With the market defined, focus next on the most important piece of any business: the customer.
Researching and dividing the market into distinguishable segments can be a lengthy and tiring step in developing a strategy, but it serves as a stabilizing force for any sound plan. During this process, it can be easy to rely heavily on demographics. Demographics can certainly influence who might be interested in your products or services, but demographics are by no means the most important criteria for choosing your market. Instead, segmenting based on a customer need profile allows for your organization to identify what the customer actually cares about, as well as new opportunities and competitive positioning.
For example, suppose you are entering the bicycle market, and you discover through surveys and research that there are 3 major segments within that market that consider different attributes in the purchase process:
- Casual Riders: Low Price, Aesthetics.
- Racers: High Performance, Price Inelastic.
- Mountain Bikers: High Durability, Mechanically Simple, Off Road Options.
Each of these segments are collections of unique customers with specific needs/attributes that they value. Rather than segmenting on demographics, segmenting based on attributes allows for greater insight into the customers and what they value: allowing your business to craft your products/services to meet those needs.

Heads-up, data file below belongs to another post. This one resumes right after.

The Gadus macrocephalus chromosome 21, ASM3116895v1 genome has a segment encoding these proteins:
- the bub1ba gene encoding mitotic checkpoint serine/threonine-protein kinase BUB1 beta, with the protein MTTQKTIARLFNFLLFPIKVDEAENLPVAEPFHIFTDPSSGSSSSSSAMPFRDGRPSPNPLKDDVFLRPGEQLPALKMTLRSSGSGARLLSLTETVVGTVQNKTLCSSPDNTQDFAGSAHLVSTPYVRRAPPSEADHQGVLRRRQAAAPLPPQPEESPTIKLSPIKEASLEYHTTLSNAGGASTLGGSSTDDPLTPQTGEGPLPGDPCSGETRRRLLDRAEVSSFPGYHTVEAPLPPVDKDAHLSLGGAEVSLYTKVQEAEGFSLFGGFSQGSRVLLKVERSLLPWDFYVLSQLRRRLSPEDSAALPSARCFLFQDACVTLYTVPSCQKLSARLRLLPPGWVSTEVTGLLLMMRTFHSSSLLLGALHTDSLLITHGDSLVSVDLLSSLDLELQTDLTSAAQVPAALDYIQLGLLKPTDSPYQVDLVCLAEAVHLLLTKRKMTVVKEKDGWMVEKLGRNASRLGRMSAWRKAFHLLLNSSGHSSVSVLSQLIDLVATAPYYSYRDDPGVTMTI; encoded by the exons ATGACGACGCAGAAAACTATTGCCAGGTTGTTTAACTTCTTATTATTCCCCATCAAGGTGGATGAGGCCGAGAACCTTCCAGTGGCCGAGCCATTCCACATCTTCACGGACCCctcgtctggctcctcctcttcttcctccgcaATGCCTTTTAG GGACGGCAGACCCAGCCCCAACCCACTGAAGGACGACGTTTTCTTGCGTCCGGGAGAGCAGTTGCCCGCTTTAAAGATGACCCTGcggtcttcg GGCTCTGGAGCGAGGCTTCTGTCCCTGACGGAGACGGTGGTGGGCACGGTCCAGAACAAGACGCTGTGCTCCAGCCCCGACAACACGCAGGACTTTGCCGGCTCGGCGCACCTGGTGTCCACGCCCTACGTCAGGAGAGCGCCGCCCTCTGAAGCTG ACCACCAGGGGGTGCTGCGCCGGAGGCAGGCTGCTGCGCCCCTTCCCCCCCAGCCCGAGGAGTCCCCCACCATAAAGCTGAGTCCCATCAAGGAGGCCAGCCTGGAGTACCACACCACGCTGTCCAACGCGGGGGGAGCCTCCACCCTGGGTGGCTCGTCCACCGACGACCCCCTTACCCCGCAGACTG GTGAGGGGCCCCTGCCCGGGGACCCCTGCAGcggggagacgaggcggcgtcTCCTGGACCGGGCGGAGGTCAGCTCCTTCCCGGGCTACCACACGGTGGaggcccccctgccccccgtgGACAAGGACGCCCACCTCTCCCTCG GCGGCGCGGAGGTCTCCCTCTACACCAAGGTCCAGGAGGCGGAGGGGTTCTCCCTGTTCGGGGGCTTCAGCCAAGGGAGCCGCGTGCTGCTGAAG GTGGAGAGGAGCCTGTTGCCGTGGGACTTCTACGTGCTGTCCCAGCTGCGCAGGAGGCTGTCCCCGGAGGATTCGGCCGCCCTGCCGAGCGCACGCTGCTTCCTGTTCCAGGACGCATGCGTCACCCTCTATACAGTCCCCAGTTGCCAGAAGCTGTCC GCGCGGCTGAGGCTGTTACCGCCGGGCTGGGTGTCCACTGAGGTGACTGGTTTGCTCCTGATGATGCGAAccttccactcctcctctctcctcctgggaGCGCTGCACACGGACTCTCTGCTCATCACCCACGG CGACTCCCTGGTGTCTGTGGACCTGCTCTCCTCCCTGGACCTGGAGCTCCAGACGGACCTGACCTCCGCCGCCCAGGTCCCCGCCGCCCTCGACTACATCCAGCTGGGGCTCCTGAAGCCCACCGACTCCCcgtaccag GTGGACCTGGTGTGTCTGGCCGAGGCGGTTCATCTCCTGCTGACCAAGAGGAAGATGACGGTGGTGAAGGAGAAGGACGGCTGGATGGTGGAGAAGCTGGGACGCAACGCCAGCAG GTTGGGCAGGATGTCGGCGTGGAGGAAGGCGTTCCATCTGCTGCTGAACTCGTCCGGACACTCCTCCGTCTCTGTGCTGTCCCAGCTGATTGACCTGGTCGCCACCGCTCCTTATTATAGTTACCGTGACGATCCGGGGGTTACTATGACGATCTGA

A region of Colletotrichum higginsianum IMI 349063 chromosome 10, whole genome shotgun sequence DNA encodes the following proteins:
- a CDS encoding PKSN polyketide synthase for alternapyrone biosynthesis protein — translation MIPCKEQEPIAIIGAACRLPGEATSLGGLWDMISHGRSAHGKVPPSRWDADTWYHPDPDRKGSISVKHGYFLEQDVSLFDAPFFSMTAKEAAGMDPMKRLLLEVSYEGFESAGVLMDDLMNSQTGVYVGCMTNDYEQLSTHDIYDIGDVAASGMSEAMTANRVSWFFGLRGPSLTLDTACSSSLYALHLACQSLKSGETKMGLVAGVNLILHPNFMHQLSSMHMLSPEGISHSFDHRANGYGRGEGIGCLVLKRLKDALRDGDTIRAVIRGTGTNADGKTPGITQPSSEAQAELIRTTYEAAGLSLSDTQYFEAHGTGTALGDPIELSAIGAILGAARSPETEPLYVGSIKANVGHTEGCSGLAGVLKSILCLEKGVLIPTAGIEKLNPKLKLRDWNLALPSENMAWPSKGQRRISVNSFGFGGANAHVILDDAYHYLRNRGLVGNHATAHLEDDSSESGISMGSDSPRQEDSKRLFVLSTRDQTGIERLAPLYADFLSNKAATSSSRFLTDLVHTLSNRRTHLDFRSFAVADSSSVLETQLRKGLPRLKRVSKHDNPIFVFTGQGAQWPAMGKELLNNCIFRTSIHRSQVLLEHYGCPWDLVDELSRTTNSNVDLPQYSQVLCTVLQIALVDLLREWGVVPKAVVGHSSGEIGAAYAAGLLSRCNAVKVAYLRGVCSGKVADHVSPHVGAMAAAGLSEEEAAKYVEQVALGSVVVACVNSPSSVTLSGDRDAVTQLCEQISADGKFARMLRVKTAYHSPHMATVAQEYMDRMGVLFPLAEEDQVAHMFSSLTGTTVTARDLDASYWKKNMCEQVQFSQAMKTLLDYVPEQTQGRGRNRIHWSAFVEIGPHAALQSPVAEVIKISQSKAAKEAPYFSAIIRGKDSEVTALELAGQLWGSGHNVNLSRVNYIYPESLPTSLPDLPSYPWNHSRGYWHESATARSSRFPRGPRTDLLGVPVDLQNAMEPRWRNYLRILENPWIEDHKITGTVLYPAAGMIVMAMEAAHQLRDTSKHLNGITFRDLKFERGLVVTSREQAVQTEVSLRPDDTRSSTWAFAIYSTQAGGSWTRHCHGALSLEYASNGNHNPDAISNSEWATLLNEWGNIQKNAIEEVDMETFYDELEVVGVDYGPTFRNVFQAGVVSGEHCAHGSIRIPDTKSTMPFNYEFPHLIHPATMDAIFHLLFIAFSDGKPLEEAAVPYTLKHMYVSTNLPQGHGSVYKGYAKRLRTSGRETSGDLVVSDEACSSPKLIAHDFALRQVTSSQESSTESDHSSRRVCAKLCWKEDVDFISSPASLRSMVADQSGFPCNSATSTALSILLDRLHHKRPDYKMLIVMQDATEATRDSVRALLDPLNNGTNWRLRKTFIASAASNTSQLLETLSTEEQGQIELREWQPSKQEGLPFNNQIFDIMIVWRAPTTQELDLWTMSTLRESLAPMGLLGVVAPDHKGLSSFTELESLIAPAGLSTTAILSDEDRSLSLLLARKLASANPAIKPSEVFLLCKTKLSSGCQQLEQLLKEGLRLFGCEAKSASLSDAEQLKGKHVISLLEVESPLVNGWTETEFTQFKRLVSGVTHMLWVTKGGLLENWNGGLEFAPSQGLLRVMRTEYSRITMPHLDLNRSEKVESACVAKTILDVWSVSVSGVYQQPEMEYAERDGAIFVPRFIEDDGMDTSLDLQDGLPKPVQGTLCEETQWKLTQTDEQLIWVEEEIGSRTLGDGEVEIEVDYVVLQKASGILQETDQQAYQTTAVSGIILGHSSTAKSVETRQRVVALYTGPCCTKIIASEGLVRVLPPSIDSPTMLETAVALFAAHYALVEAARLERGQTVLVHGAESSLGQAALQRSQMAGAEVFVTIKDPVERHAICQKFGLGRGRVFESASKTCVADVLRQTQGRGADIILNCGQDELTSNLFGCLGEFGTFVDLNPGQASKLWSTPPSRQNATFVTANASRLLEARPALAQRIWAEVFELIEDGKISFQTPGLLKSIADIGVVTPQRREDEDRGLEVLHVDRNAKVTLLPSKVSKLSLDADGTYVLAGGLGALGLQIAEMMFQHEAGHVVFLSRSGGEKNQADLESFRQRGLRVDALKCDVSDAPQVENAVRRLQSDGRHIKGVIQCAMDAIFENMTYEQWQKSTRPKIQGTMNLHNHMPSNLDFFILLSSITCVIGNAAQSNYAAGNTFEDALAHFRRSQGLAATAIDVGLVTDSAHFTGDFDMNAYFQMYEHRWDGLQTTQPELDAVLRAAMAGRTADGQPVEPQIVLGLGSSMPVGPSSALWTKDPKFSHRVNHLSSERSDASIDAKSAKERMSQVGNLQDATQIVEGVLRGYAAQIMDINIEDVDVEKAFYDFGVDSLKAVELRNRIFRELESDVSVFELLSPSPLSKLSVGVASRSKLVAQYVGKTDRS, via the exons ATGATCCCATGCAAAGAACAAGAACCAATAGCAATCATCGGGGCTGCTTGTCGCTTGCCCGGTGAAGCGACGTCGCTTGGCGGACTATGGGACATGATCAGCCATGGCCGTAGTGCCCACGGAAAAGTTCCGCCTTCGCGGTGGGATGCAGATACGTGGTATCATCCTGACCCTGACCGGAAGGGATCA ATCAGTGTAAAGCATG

Whether it be through lengthy consumer research, uncovering differing MAO (Motivation, Ability, Opportunity) characteristics, or simply creating surveys asking customers about what is important to them when choosing a product similar to yours: the customer needs must be understood. After breaking up the market into sizable and distinct segments, your business must decide which segments you will compete for, and learn how competitors are targeting them.
Your business must take into account both the business goals and marketing strategy. Generally, you either want to increase sales, or improve your profit margins. The way you design your marketing strategy can vary immensely based on these goals, whether it be acquisition vs retention or deciding to stimulate demand or taking market share.